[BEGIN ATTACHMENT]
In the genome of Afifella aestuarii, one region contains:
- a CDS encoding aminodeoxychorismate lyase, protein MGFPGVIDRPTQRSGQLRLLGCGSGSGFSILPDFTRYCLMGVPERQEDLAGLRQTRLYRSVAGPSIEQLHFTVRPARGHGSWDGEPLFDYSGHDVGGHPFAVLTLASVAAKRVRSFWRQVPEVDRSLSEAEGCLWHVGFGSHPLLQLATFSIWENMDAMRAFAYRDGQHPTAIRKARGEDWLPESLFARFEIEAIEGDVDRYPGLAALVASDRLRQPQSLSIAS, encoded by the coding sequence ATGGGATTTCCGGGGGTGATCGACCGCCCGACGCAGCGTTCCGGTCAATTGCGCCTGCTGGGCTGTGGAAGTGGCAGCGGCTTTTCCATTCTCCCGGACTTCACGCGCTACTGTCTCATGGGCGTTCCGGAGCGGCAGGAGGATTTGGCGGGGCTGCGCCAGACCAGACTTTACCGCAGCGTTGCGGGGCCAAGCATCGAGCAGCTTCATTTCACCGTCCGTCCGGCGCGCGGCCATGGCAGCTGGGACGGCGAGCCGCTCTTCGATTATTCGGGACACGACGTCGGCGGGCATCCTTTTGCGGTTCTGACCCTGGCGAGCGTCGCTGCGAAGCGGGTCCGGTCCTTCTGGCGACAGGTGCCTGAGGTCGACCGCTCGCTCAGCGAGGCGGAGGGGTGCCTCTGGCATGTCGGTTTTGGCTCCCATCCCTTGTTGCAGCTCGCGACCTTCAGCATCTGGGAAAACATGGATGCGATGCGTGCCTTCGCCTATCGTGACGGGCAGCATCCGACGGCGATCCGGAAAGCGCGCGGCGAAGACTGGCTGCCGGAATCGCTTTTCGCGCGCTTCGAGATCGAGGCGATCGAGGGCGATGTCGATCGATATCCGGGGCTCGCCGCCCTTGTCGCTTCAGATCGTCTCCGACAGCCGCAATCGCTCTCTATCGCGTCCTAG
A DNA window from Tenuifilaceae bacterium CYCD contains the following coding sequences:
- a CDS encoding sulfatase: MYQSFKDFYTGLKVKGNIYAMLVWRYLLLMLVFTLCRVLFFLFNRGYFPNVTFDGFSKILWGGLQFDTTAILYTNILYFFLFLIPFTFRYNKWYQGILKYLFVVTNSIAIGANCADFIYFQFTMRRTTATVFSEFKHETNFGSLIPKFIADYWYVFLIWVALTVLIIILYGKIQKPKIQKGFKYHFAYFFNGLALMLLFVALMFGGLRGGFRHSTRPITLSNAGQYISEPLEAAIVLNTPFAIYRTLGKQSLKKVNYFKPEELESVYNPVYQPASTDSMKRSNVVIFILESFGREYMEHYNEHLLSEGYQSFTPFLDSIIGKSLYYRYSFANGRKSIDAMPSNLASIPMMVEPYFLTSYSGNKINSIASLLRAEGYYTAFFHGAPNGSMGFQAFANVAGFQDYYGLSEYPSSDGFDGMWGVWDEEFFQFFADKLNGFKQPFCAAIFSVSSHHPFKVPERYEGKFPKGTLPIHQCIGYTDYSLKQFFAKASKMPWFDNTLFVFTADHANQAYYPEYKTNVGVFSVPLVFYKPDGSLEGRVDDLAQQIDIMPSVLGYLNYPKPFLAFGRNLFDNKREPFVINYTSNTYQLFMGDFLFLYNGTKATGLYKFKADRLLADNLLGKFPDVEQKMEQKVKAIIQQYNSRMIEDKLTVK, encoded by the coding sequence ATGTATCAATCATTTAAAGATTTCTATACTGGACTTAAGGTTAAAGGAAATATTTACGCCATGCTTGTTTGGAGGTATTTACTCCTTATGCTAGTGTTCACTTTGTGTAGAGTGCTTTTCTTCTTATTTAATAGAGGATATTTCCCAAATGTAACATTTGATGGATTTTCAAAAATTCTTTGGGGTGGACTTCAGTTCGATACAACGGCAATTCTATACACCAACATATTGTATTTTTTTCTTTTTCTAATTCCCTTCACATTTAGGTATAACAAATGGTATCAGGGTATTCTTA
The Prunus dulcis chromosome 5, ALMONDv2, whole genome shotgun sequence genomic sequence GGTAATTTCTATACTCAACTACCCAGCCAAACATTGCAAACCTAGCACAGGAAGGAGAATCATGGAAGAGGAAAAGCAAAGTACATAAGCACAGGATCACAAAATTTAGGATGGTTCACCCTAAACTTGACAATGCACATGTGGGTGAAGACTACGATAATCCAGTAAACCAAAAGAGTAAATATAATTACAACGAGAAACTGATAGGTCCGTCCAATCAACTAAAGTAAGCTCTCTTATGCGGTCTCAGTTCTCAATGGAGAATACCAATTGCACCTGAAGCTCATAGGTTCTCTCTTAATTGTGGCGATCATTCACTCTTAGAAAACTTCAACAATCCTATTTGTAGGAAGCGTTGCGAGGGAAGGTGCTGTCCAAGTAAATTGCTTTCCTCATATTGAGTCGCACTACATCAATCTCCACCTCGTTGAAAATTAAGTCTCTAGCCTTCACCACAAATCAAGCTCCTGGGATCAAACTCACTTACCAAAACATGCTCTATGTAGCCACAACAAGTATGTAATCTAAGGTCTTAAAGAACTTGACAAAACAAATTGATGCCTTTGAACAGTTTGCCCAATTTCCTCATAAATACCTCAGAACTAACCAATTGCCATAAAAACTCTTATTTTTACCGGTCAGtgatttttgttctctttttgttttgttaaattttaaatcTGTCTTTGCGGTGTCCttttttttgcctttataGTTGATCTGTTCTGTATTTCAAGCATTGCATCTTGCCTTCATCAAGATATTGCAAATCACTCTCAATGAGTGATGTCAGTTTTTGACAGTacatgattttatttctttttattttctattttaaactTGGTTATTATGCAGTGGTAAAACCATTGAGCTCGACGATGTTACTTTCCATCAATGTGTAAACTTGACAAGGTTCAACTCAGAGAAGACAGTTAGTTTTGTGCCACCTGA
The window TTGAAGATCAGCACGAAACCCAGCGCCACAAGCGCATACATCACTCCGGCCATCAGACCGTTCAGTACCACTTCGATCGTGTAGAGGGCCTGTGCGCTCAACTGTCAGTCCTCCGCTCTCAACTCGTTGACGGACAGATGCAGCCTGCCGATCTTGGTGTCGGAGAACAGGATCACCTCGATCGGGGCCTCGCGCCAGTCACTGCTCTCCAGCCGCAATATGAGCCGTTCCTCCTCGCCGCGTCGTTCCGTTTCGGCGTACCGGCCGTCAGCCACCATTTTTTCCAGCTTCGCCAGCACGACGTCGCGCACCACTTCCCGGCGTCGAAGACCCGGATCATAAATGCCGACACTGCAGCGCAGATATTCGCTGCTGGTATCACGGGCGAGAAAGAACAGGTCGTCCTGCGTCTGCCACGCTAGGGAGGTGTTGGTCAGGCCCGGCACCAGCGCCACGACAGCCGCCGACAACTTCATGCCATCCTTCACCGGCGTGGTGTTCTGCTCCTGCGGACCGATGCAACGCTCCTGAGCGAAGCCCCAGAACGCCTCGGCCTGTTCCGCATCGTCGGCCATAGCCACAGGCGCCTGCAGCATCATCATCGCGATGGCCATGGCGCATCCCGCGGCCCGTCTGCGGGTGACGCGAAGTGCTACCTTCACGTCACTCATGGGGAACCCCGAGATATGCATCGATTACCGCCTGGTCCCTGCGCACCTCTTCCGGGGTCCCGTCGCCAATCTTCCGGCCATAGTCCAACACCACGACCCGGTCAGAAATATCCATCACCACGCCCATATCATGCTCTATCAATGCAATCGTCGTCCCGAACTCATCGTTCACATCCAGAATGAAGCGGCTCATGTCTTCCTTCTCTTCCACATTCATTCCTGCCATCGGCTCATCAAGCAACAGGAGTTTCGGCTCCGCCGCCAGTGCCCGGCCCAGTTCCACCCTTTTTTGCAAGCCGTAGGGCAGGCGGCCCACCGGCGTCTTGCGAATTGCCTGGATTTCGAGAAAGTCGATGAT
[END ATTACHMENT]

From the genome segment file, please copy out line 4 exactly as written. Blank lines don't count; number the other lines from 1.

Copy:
- a CDS encoding sulfatase: MYQSFKDFYTGLKVKGNIYAMLVWRYLLLMLVFTLCRVLFFLFNRGYFPNVTFDGFSKILWGGLQFDTTAILYTNILYFFLFLIPFTFRYNKWYQGILKYLFVVTNSIAIGANCADFIYFQFTMRRTTATVFSEFKHETNFGSLIPKFIADYWYVFLIWVALTVLIIILYGKIQKPKIQKGFKYHFAYFFNGLALMLLFVALMFGGLRGGFRHSTRPITLSNAGQYISEPLEAAIVLNTPFAIYRTLGKQSLKKVNYFKPEELESVYNPVYQPASTDSMKRSNVVIFILESFGREYMEHYNEHLLSEGYQSFTPFLDSIIGKSLYYRYSFANGRKSIDAMPSNLASIPMMVEPYFLTSYSGNKINSIASLLRAEGYYTAFFHGAPNGSMGFQAFANVAGFQDYYGLSEYPSSDGFDGMWGVWDEEFFQFFADKLNGFKQPFCAAIFSVSSHHPFKVPERYEGKFPKGTLPIHQCIGYTDYSLKQFFAKASKMPWFDNTLFVFTADHANQAYYPEYKTNVGVFSVPLVFYKPDGSLEGRVDDLAQQIDIMPSVLGYLNYPKPFLAFGRNLFDNKREPFVINYTSNTYQLFMGDFLFLYNGTKATGLYKFKADRLLADNLLGKFPDVEQKMEQKVKAIIQQYNSRMIEDKLTVK, encoded by the coding sequence ATGTATCAATCATTTAAAGATTTCTATACTGGACTTAAGGTTAAAGGAAATATTTACGCCATGCTTGTTTGGAGGTATTTACTCCTTATGCTAGTGTTCACTTTGTGTAGAGTGCTTTTCTTCTTATTTAATAGAGGATATTTCCCAAATGTAACATTTGATGGATTTTCAAAAATTCTTTGGGGTGGACTTCAGTTCGATACAACGGCAATTCTATACACCAACATATTGTATTTTTTTCTTTTTCTAATTCCCTTCACATTTAGGTATAACAAATGGTATCAGGGTATTCTTA